The bulbous culture of Chionodox is perfect for forcing, especially since it goes well with other early flowering plants that have bulbs, for example, galanthus, daffodils, crocuses and many others. For distillation, take a pot or a spacious flowerpot. To observe flowering already in March, in the summer, when the plant has a dormant period, bulbs are dug out. They are stored in a cool, dry place until September, after which they are planted in a prepared container (up to 8 - 10 pieces) to a depth of 2 - 3 cm.Pots with bulbs are dropped on the site, and in November, before the onset of frost, they are brought into a cool, dark place with a temperature 5 - 12 degrees. After 2 months, the container with the crops is transferred to a bright place with a temperature of 14 - 17 degrees, the soil is periodically moistened. Carrying out such care, the florist will soon (in the second half of February - early March) receive a flowering chionodox bush grown at home. The plant first forms leaves and then flower arrows appear. At the end of flowering, the soil is allowed to dry well, then, after the leaves have dried, the bulbs are dug out and stored.

Reproduction of chionodox

This culture is propagated by baby bulbs and seeds. Each method has its own characteristics, but vegetative is most often used. In one season, one chionodox bulb produces up to 4 small daughter bulbs. In the second half of July, these bulbs with children are removed from the soil. Usually by this time the plant is already dormant, shoots and leaf plates dry up. The seed is stored in a dark, dry, cool place. The babies are separated from the bulbs just before planting so that they do not deteriorate during storage.

Bulbs are planted in early September. Before planting, a plot is prepared, humus, compost, and ash are introduced into the poor soil. Drainage is done by adding crushed stone and sand to the soil. After that, the soil is leveled, stones are removed. The depth of the holes depends on the size of the bulbs: the larger they are, the larger the hole should be. Bulbs with a diameter of 6 - 7 cm are buried by 8 - 9 cm.The distance between the bulbs must be at least 10 cm.

If there are already chionodox plants in the flower garden, their propagation with the help of seeds is not advisable, since this method does not give as high results as vegetative.

This culture is successfully propagated by self-seeding. If the fruits are not harvested before they ripen, they crack and the seeds spill onto the ground. Nutritious achenes attract insects, which carry them around the site. As a result, the sprouts of this culture can be seen after a while in different parts of the garden.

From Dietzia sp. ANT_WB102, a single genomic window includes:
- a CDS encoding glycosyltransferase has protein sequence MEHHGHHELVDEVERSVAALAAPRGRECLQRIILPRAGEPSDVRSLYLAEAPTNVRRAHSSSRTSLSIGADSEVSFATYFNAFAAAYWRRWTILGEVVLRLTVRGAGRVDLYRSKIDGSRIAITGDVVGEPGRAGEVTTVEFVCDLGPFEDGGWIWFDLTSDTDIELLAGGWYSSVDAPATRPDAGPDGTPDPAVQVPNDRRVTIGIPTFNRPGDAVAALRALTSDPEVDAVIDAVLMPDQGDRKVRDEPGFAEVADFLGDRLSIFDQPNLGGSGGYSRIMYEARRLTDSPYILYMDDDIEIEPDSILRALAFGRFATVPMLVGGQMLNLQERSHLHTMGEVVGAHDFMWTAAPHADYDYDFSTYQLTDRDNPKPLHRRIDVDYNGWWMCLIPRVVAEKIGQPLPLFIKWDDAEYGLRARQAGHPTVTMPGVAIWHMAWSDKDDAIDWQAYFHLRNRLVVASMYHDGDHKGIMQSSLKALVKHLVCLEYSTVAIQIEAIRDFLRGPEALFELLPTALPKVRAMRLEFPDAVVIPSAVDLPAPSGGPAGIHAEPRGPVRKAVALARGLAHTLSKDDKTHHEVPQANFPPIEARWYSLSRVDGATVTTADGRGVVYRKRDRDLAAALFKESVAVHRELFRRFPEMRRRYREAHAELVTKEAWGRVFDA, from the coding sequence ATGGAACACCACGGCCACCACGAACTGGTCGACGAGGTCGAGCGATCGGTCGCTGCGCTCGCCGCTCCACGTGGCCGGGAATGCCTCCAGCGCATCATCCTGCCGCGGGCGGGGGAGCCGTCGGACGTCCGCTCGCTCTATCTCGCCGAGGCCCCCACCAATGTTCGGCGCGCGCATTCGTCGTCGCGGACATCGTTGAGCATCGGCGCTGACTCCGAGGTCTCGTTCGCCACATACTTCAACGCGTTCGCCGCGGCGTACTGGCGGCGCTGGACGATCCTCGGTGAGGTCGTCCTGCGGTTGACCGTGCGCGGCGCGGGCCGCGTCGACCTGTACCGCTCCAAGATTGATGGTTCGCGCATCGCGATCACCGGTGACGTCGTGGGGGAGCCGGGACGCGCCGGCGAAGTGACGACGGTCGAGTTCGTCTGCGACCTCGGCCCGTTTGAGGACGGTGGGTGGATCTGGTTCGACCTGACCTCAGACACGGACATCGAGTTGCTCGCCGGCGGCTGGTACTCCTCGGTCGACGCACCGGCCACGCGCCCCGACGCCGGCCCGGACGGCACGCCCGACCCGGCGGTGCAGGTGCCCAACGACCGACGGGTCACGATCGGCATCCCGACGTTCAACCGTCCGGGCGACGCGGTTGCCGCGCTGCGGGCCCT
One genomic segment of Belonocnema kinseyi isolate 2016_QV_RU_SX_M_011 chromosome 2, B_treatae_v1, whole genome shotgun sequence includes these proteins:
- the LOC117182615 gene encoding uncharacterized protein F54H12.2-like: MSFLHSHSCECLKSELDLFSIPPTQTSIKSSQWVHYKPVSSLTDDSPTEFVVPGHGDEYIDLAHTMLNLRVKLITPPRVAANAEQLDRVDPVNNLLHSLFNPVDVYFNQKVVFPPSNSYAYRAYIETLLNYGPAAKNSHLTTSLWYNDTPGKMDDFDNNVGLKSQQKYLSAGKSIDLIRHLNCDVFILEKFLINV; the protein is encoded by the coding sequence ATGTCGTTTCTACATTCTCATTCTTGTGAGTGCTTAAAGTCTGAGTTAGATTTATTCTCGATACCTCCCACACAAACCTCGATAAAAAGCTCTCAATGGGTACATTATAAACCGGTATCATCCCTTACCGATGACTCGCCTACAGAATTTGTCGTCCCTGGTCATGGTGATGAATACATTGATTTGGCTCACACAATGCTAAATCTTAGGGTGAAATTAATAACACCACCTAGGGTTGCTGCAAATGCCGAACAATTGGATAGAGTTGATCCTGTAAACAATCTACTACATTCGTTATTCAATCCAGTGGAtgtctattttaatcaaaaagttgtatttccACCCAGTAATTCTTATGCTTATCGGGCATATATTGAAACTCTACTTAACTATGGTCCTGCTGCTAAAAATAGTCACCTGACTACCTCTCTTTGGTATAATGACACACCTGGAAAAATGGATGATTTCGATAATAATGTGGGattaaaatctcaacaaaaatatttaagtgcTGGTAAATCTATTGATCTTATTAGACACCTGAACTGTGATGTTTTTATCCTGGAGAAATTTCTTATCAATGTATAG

To prevent uncontrolled self-seeding, seeds should be harvested before the capsule cracks, then dried and stored in a dark, dry place. The seed is placed in the soil in October. A ridge is prepared in advance, furrows are made in it, where seeds are evenly poured. Top crops are sprinkled with a layer of earth and irrigated with a spray bottle. In winter, snow is sprinkled on plantings to create the necessary microclimate for crops and prevent damage from low temperatures.

If the gardener first decided to breed Chionodoxa primroses, he buys seeds in the store. Plants obtained with the help of seeds bloom in the 3rd year.

Using chionodoxa in the garden

Chionodoxa is not only a perennial that is unpretentious to care for, but also a highly decorative culture that is used to decorate the landscape of a country house. With its help, you can create interesting bright ensembles, make your garden cozy, unique and very beautiful.

Chionodoxa can be planted on the lawn in groups or randomly, this will help to revive a nondescript area. With the help of this flower, alpine slides, meadows against the background of shrubs, rocky hills, rockeries are made out.

This culture looks spectacular in flower beds next to liverworts, snowdrops, primroses, erythroniums and other early flowering plants.

You can plant a chionodox between the trees and shrubs of the garden, thereby creating a variegated carpet where there used to be voids. Picturesque compositions look extraordinary and expressive.

The flower looks good in a container or basket. A tub with a perennial plant is displayed on terraces, balconies, and also near resting places in the garden.